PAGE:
starting the fifth chapter of The Fifth Season

Photo by Katriona McCarthy on Unsplash

I have started reading The Fifth Season, as I promised myself I would.

Essun has lost Uche, the man with the stone-eater friend has broken Earth in Yumenes, the floating obelisks have been described, the boy has crawled out of the geode. And I am confused about the chronology of it all, but I’m not terribly worried about that right now.

I am really enjoying it – the language is delicate and beautiful, taking its time to paint the details and create an atmosphere that feels unique. The author has her own voice, and is confident with using it. I like that.

Damaya has been taken from her afraid parents by her Guardian, Syenite has performed her service with the ten-ringer, and Essun has betrayed her identity to the town of Tirimo — first by protecting Uche’s body from the shake, and then by defending herself against the linch mob’s crossbow bolt. Last I heard, at the start of Chapter 5, she was on the run, looking for Jija in the hopes their daughter is still alive.

There has been enough allusion to theme that I feel like I’m getting an edifying read, but not so much that I’m feeling whacked over the head by any kind of moral. I like that too.

I’m expecting this book to be one of those light-reading heavy-lifting metaphors: the subtitle (every age must come to an end) and the epigraph (for all those who have to fight for the respect that everyone else is given without question) suggest themes that I dig.

I know that the status quo of our current “age” cannot last forever, and that in our future there is equality, harmony and sustainability for all, regardless of race, gender, religion, whatever. I know that books such as The Broken Earth trilogy are helping to change the narratives we tell ourselves about what is an acceptable or normal state of affairs.

The caste system has been alluded to, the towns are in lockdown with curfews, the sky smells of sulphur, and the feared and loathed orogenes are being pressed into service of the State. I appreciate that Rask was honourable and empathic enough to jeopardise his political position by helping Essun through the locked gates, and I’m sad that he got caught in the ice. I’m glad that Karra copped it though — his hate-filled reactivity is what got him killed. It’s impressive that Essun was able to sense the aquifer breaking underneath her, and I like how this sets up the reader to observe the domino effect this will have on the town and on The Stillness.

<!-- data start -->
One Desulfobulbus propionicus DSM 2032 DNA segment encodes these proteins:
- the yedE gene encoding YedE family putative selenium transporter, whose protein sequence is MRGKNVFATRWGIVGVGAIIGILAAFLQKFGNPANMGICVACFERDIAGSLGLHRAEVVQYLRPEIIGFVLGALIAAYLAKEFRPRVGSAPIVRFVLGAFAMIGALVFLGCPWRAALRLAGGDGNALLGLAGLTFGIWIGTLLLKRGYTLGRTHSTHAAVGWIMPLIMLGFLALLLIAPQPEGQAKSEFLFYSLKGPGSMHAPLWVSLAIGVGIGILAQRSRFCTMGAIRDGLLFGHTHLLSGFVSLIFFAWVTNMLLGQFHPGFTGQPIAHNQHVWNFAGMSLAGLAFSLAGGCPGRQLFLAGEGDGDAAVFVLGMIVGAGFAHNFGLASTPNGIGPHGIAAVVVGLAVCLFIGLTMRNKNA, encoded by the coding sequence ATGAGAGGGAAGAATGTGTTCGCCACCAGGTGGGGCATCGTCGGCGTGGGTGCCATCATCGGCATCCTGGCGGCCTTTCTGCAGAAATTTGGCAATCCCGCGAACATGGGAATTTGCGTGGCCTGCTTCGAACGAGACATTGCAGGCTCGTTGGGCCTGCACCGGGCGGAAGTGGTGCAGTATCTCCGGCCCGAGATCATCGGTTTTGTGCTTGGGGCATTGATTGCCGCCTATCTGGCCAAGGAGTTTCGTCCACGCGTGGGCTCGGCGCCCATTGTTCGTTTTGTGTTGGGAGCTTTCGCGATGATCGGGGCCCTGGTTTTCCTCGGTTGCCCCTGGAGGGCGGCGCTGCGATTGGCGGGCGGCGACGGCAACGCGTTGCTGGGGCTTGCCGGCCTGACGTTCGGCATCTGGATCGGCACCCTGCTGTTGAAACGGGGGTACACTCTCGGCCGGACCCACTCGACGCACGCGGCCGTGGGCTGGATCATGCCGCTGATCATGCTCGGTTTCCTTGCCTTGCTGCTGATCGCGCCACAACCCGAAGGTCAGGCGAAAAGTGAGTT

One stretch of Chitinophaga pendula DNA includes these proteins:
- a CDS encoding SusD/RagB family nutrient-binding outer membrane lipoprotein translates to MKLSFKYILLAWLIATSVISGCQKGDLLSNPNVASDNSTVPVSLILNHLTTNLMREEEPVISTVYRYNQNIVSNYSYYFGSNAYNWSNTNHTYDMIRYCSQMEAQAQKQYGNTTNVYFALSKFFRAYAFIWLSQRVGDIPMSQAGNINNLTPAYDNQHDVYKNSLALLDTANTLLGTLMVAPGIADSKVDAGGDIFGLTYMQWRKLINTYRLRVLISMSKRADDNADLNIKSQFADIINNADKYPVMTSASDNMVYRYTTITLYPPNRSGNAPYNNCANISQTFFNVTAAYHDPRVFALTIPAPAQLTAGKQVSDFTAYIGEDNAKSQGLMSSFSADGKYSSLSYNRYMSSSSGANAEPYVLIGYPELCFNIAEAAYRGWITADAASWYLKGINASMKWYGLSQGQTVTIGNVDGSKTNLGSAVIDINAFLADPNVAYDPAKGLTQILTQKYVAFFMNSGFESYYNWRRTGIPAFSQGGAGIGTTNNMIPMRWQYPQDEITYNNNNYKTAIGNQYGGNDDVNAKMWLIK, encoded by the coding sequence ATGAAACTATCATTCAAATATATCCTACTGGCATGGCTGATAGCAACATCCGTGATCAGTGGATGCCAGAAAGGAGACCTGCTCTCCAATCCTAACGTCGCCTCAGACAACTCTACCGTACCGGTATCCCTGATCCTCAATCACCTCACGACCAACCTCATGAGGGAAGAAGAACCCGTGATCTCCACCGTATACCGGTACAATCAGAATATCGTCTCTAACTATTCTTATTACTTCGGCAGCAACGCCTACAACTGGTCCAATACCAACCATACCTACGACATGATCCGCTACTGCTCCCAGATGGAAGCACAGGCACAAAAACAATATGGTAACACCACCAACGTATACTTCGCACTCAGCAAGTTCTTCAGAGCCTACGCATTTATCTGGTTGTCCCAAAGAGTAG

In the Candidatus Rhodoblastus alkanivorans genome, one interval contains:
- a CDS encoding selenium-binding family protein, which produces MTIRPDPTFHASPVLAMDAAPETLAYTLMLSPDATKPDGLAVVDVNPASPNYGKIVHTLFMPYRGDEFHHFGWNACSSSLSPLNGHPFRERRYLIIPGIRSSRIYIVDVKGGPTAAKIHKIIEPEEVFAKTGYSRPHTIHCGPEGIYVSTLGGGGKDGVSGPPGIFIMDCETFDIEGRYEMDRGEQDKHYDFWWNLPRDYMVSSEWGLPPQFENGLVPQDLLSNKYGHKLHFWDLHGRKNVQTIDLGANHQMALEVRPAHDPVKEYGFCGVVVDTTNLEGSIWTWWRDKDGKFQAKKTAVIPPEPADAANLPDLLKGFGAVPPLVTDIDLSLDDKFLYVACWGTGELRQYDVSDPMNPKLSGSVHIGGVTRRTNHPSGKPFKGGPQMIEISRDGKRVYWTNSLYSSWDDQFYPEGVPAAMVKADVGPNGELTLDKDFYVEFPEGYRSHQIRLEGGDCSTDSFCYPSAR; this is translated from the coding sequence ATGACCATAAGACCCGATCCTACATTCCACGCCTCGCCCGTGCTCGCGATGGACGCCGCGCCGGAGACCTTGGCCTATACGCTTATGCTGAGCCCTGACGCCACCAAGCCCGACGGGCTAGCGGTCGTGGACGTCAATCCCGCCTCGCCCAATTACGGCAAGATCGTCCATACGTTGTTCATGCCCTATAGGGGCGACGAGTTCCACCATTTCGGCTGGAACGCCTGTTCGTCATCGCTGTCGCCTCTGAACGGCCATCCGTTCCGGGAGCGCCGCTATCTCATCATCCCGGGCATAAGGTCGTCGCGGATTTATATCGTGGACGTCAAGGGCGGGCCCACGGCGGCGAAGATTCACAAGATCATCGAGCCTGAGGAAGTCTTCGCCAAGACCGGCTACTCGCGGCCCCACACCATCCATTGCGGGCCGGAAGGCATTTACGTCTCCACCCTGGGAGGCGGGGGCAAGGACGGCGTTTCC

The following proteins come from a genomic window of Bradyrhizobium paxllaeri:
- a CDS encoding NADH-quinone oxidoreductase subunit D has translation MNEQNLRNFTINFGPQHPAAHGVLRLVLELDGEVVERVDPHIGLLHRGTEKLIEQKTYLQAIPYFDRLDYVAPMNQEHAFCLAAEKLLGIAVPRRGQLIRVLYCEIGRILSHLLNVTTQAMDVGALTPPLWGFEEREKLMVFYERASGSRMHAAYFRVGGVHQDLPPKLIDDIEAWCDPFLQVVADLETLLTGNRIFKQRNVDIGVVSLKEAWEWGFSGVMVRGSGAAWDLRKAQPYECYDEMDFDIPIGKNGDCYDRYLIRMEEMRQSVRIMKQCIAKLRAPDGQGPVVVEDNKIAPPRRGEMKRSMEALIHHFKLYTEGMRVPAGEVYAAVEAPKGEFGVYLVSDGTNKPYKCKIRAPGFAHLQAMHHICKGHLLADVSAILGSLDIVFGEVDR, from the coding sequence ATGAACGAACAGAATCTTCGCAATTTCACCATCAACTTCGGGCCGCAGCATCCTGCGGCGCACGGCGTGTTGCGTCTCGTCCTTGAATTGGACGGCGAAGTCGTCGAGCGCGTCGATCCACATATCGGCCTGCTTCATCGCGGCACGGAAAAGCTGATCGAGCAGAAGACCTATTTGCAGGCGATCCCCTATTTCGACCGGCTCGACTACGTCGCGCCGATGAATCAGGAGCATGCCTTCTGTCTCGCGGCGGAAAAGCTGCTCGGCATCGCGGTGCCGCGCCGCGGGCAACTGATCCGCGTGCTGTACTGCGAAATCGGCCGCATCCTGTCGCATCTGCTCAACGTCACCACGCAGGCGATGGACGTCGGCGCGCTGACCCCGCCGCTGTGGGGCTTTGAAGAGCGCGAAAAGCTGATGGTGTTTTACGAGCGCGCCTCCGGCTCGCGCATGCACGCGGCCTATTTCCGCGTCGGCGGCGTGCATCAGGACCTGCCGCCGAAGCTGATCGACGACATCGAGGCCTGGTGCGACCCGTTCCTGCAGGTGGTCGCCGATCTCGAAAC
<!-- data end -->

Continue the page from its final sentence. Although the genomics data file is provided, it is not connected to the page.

In general I appreciate that Jemisin is confidently revealing such dribs and drabs and trusting the reader can hold all the threads together. I trust her, and am happy to be going along for whatever this ride will bring.

a long-ish review-ish post about The Call by Peadar Ó Guilín

Out with the Bathwater: The psychospiritual perils of displacing a whole people along with their mythological heritage

In this reading of Peadar Ó Guilín’s The Call, I wonder
how Australian perceptions could shift to make room for truth in our history.

That said, disclaimer: I ended up writing more than expected about the parallels between The Call and the black history of Australia. It may need to be stated up front that I am as white as it comes, so I recognise the awkwardness of me speaking about the experience of First Nations people. Their experience is not my story to tell. That said, my experience of Australian culture without the inclusion of First Nations people is something I can speak about. I wish our history hadn’t gone down the way it did, and I live with a longing that our communities were informed by the wisdom of our indigenous elders.

You can download this post as a PDF if that’s how you roll.

Ó Guilín, P. (2017). The Call. David Fickling Books.*

brutal and captivating

Sometimes oppo finds end up being among the best books I’ve read. Mostly not. I was saying to a friend the other day that sourcing your books almost exclusively from op shops is a gamble. Oppo books are, come to think of it, the books that others have discarded. So Nikki and I are thinking of dropping this practice – life is just too short to spend hours over months wading through the dross in the hopes of finding a gem.

We often drop $30 or $40 at the oppo and come home with maybe fifteen books, which sit on the shelf for a long time because we know mostly they are long shots. I’m reading only fifteen or twenty books a year at the moment, so we’re accumulating a lot of books that we may never read if we do this even four or five times a year. And we have plans to live in a bus one day, so gathering books at this rate is just no longer practical.

Continue reading “a long-ish review-ish post about The Call by Peadar Ó Guilín”